Not having Annie idea what to do… is okay!


Annie Lee, Viewpoint Editor

As a sensitive toddler who frequently cried over “injustices” such as my mom saying no to eating pizza for all three meals, the bed was my safe space. I didn’t find comfort in cuddling a pillow or hiding under the blankets. Instead, I was soothed by tumbling in and out underneath the bed, screaming bitterly until I finally fell asleep somewhere on the floor. 

That’s a tale my mom loves to mention to friends and relatives because it perfectly conveys how difficult of a child I was to tame. I have not engaged in such behavior for a long time, but revisiting these memories reminds me of what I’ve had to learn to become the person I am today. (Get ready for the advice dump.)

First, everyone’s been given the same useless superpower of reading their own mind. No one knows your true likes or dislikes, what personal problems you’re facing or how to solve them unless you express your thoughts. Don’t let out a shrill scream for hours, but still make your voice heard, because bottling up emotions won’t subdue the feelings of being overwhelmed. Likewise, you have to listen to others to understand them beyond the surface level. Having strong communication skills are necessary for sustaining relationships.

Another important communication habit is saying no. I know, it’s situationally ironic that the viewpoint editor struggles with being assertive. “No” is a deceptively simple word. It consists of only two letters, yet declining a request made me feel guilty in every situation. I didn’t think rejection could lead to positive experiences, but I’m so glad my mom didn’t let me feast on pizza every meal. Keep in mind that every “yes” is an indirect “no” to another opportunity that could suit your interests better, so don’t feel bad about not spending your time and energy on unwanted commitments.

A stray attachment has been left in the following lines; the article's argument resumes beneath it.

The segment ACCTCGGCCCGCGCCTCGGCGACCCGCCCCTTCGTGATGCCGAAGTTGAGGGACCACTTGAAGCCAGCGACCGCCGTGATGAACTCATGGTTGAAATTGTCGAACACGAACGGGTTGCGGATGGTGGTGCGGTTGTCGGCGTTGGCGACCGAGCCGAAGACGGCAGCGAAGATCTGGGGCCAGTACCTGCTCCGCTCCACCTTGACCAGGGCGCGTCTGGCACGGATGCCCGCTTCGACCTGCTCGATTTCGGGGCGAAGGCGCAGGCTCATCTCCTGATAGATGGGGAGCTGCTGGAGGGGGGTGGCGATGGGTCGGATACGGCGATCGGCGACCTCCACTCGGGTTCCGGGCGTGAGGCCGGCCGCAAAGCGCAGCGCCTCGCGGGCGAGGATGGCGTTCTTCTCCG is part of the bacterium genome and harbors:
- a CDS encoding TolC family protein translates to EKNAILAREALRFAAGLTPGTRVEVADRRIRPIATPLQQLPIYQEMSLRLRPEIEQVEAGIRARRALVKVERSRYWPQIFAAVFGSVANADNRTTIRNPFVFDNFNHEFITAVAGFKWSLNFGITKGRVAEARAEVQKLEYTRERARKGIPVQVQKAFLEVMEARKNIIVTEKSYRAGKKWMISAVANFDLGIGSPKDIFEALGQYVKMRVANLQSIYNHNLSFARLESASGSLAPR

Even when you don’t make the best decisions, that’s okay. High school will shape you, but it won’t define you. Instead of overthinking about a mistake you made, fixate on how you’ll grow. Instead of clouding your head with “what if’s,” find joy in the present by celebrating the little things, like biting into a savory slice of pineapple pizza. 

I’m so thankful for my family, friends and teachers for giving me unconditional support, inflating my ego through countless compliments and encouraging me to be myself. The regret of not scoring higher on an assignment might have troubled me briefly, but the laughter-filled moments with the people in my life will be what I remember forever.

So many of my favorite high school memories are from The Howler, like messily painting each others’ nails and racing through the dimly lit campus to retrieve a box of donuts, only to find out it was empty. Joining The Howler also taught me various life skills: communication, confidence to question strangers about random topics and buttons on InDesign that create better and faster cutouts compared to the ones I spent dreary hours dragging individual anchor points. 

Though I’ve been a part of The Howler for three years, I didn’t initially gravitate towards journalism. I dabbled in random activities before committing myself to the ones that truly interested and mattered to me, like The Howler and band. Through the ups and downs of these extracurriculars, I’ve had the opportunity to bond with so many people who have seen my smiles and my tears. Instead of a random spot under the bed, these people have become my comfort space.

High school is the time to tumble around and explore various disciplines by joining clubs, signing up for thought-provoking courses and picking up new hobbies. These don’t have to be academic workloads to add to a monotonous routine; my obsession with playing Word Hunt has taught me the most obscure terms, and creating handwriting fonts has allowed me to give more personalized gifts.

Heading into high school, I had no idea what I wanted to do in the future. Four years later, I still don’t have a definite answer, but I know that I won’t have to sacrifice all my interests for one. For the rest of the daunting questions life poses, well, I guess I’ll try to find inner peace by tumbling under the bed.